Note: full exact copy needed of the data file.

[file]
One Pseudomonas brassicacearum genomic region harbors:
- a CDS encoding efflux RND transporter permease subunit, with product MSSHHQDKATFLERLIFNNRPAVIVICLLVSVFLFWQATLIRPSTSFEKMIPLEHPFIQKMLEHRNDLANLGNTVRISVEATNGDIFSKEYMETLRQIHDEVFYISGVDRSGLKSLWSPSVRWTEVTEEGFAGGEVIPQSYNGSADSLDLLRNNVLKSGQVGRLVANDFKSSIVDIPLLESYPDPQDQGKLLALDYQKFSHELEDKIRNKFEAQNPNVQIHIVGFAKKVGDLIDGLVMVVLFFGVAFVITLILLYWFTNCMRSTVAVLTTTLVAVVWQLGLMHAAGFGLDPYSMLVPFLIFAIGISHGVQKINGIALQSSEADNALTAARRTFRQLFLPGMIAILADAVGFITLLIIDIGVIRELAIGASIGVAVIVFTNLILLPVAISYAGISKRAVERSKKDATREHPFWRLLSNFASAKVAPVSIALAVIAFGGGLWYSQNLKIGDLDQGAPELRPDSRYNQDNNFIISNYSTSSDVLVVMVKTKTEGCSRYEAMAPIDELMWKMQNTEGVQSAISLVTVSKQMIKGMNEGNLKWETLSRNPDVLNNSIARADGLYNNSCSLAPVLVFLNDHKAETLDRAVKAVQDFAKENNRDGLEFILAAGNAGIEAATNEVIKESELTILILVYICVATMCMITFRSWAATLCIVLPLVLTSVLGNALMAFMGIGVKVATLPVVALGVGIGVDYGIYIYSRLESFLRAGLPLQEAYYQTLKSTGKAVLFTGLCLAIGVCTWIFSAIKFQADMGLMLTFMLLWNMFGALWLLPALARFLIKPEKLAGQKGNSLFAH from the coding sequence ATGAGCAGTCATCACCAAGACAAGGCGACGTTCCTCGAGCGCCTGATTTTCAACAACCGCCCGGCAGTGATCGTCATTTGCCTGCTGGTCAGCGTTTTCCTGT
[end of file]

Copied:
One Pseudomonas brassicacearum genomic region harbors:
- a CDS encoding efflux RND transporter permease subunit, with product MSSHHQDKATFLERLIFNNRPAVIVICLLVSVFLFWQATLIRPSTSFEKMIPLEHPFIQKMLEHRNDLANLGNTVRISVEATNGDIFSKEYMETLRQIHDEVFYISGVDRSGLKSLWSPSVRWTEVTEEGFAGGEVIPQSYNGSADSLDLLRNNVLKSGQVGRLVANDFKSSIVDIPLLESYPDPQDQGKLLALDYQKFSHELEDKIRNKFEAQNPNVQIHIVGFAKKVGDLIDGLVMVVLFFGVAFVITLILLYWFTNCMRSTVAVLTTTLVAVVWQLGLMHAAGFGLDPYSMLVPFLIFAIGISHGVQKINGIALQSSEADNALTAARRTFRQLFLPGMIAILADAVGFITLLIIDIGVIRELAIGASIGVAVIVFTNLILLPVAISYAGISKRAVERSKKDATREHPFWRLLSNFASAKVAPVSIALAVIAFGGGLWYSQNLKIGDLDQGAPELRPDSRYNQDNNFIISNYSTSSDVLVVMVKTKTEGCSRYEAMAPIDELMWKMQNTEGVQSAISLVTVSKQMIKGMNEGNLKWETLSRNPDVLNNSIARADGLYNNSCSLAPVLVFLNDHKAETLDRAVKAVQDFAKENNRDGLEFILAAGNAGIEAATNEVIKESELTILILVYICVATMCMITFRSWAATLCIVLPLVLTSVLGNALMAFMGIGVKVATLPVVALGVGIGVDYGIYIYSRLESFLRAGLPLQEAYYQTLKSTGKAVLFTGLCLAIGVCTWIFSAIKFQADMGLMLTFMLLWNMFGALWLLPALARFLIKPEKLAGQKGNSLFAH from the coding sequence ATGAGCAGTCATCACCAAGACAAGGCGACGTTCCTCGAGCGCCTGATTTTCAACAACCGCCCGGCAGTGATCGTCATTTGCCTGCTGGTCAGCGTTTTCCTGT